Trial date set for James Johnson
Posted November 26, 2008
Wilson, N.C. — A Superior Court judge has set the trial date for the high-profile case of a man accused of helping to cover up the 2004 shooting death of a Wilson teen.
Jury selection in the case of James Johnson will begin the week of Feb. 9, with the trial expected to begin the week of Feb. 16, Judge Milton Fitch Jr. ordered during a hearing Tuesday.
Fitch also said the jury pool will come from Edgecombe County, a change in his decision last week that jurors would come from Wake County.
Johnson's attorney had asked for a change of venue in the case because of pretrial publicity, but Fitch wanted to keep the trial in Wilson County.
Jurors will be picked in Edgecombe County and will travel to Wilson for the trial.
W. David McFadyen, the special prosecutor appointed to the case, said the decision to change where the jury will come from was a logistical one.
The Wake County Courthouse will loose courtrooms when a floor closes for renovation.
Johnson, 22, is charged with being an accessory after the fact to first-degree murder in the June 2004 slaying of Brittany Willis. The 17-year-old was carjacked, taken to a field near Brentwood Shopping Center, robbed, raped and shot to death.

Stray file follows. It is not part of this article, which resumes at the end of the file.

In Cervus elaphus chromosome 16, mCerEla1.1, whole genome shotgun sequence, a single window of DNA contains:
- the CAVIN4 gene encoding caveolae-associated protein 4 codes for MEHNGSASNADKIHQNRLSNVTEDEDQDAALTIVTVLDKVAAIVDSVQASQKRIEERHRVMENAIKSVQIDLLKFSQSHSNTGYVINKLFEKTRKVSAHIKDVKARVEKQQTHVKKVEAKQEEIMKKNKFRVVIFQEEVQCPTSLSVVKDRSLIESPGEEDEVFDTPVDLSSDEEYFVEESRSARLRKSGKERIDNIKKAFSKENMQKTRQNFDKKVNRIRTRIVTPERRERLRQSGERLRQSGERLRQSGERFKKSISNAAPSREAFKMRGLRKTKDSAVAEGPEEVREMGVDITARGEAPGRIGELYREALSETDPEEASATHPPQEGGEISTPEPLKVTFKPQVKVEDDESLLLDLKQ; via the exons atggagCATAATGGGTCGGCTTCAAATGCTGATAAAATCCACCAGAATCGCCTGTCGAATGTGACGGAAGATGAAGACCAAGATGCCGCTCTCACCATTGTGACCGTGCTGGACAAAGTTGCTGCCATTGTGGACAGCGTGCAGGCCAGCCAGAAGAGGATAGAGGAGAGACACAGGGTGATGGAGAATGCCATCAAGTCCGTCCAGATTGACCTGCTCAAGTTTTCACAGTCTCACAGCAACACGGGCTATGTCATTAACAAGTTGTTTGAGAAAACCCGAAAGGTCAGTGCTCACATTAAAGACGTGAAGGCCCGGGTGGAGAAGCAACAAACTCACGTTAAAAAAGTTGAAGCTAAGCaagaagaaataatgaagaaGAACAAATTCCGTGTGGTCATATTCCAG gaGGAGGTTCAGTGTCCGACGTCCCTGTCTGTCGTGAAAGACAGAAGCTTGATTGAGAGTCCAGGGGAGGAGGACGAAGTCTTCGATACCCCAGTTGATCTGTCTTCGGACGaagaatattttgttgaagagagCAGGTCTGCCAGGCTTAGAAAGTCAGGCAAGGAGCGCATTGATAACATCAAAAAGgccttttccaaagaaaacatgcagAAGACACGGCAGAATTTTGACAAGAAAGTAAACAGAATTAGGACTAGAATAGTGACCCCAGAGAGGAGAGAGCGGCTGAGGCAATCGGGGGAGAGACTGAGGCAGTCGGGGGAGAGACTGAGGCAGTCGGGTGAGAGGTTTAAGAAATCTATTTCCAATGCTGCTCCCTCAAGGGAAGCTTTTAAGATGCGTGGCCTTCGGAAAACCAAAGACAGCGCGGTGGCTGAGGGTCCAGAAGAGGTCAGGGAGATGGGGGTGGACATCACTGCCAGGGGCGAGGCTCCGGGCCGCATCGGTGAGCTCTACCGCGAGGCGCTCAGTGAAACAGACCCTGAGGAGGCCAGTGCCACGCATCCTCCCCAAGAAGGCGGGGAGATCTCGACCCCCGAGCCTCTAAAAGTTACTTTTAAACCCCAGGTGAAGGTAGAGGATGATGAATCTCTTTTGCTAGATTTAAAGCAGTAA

Kenneth Meeks pleaded guilty last year to Willis' slaying and is serving a life sentence in prison without the possibility of parole.
Johnson was held in jail for more than three years on charges of murder, rape and kidnapping. Another special prosecutor assigned to review the case dismissed the charges last December and filed the accessory charge.
James Johnson has long maintained he wasn't involved in killing Willis. According to police and court records, no physical evidence connects him to the rape or homicide.
He admitted to wiping his fingerprints off Willis’ sport utility vehicle but said he did it under duress because Meeks showed him a gun. He went to police about the crime three days later.
Johnson's supporters, which include the state chapter of the National Association for the Advancement of Colored People, want the case dropped altogether, saying he should be hailed as a hero for turning in Meeks to police.
Willis' family has said political motives and race have become the case’s focus, rather than bringing the person or people responsible for their child’s death to justice. They have said they have lost faith in the justice system.